GIMPA, IFPRI roll out entrepreneurship course in agribusiness
The International Food Policy Research Institute, in collaboration with the Ghana Institute of Management and Public Administration (GIMPA), on Monday opened a four-week Entrepreneurial course to enhance the skills and competences of agribusiness managers.
The course, which was supported by the University of Ghana, the Indian Institute of Management, Ahmadabad and the Indian Institute of Management, Bangalore, would equip participants with start-up knowledge, business management principles, policy issues and sound environmental practices.
Mr Clement Kofi Humado, Minister of Food and Agriculture, said this would provide both new and existing operators with an exclusive understanding of the operations of the agribusiness sector so that they would be able to respond effectively to the needs of the sub-sector.
He said like other African countries, Ghana was promoting the commercialization of the agricultural sector not only to ensure food security but also to ensure good practices in agribusiness management.
This is a vital component for a successful commercial agriculture and efficient functioning of the value chain in the food and fibre sector, he said.
He said the country currently possessed a wide range of agro products that were exported in their raw state however, opportunities existed in the agro-processing sector for manufacturing industries to add value to local agricultural products such as cocoa, cashew, tropical fruits and vegetables.
Mr Humado said the agribusiness sector was currently transforming the production, processing and marketing of tree crop products such as cocoa, coffee and rubber, as well as food crops, livestock and fisheries products.
He said the Northern Rural Growth Project, the Root and Tuber Improvement and Marketing Project and the Export Marketing and Quality Awarness Project among others had been implemented by the Ministry and had several components to deal with value chain and agribusiness development.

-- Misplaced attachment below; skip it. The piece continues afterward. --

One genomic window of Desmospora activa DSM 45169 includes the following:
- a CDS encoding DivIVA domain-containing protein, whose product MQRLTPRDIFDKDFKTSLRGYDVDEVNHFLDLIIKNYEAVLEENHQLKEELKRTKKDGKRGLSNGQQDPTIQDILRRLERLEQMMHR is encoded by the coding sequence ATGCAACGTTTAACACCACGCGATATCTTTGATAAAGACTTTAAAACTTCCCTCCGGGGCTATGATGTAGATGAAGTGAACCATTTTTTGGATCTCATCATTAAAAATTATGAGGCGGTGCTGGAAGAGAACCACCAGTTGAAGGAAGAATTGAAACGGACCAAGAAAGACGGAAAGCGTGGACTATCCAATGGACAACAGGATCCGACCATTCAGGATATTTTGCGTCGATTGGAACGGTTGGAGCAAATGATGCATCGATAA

He, however, cautioned operators of the sector to strictly observe environmental principles as they aimed towards their profit motives, adding “the profit motives in agribusiness should not lead us to externalities that destroy the environment through illegal and environmentally unfriendly practices”.
Mr Humado said profit, growth and productivity were also not enough to make agribusiness work for development and often initiatives aimed at stimulating those factors could harm more than they helped.
He considered the rush for lands for other agribusiness purposes as a dicey situation which, he said, could threaten livelihoods and food security as farmers produce crops for the market and not for their own consumption.
“In pursuit of agribusiness we must not make food less nutritious and pollute water reserves,” he said adding that their initiatives should promote sustainable growth.
Mr Humado said the Ministry had intervened in several critical areas to support the private sector to establish rice mills, cassava graters, tomato paste factories, pack houses, grains warehouses and other post harvest facilities that were critical to the development of agribusinesses in Ghana.
He said: “The agricultural landscape in Ghana now boasts of several value chains and partnerships and Public-Private-Partnerships (PPPs) have been targeted for extension services, research and innovation development, and for post harvest and agricultural mechanization”.
Mr Humado cited a PPP like the Sorghum Value Chain Development Project which was being sponsored by the European Cooperative for Rural Development with Guinness Ghana Breweries Ltd (GGBL) as the Private Sector and TechnoServe as the implementing partner.
He said the overall goal was to develop a stable and high-quality sorghum supply chain that would increase incomes of farmers and enable GGBL to substitute imported grains with locally produced sorghum.
Inspite of these developments, the agribusiness still faces challenges such as loans from financial institutions and land acquisition for business set ups and expansion.
“Ghana, therefore, needs to improve upon its banking and financial services to drive agribusiness,” he said.
Mr Humado gave the assurance that the Ministry was working towards the development of a database and information on agribusiness as well as the development of key agribusiness infrastructure such as irrigation schemes, farm access roads and potable drinking water to farming areas to drive agro-industry in Ghana.
Dr Joseph Taabazuing, Course Co-ordinator, urged participants to be committed to the programme in order to reap its full benefits.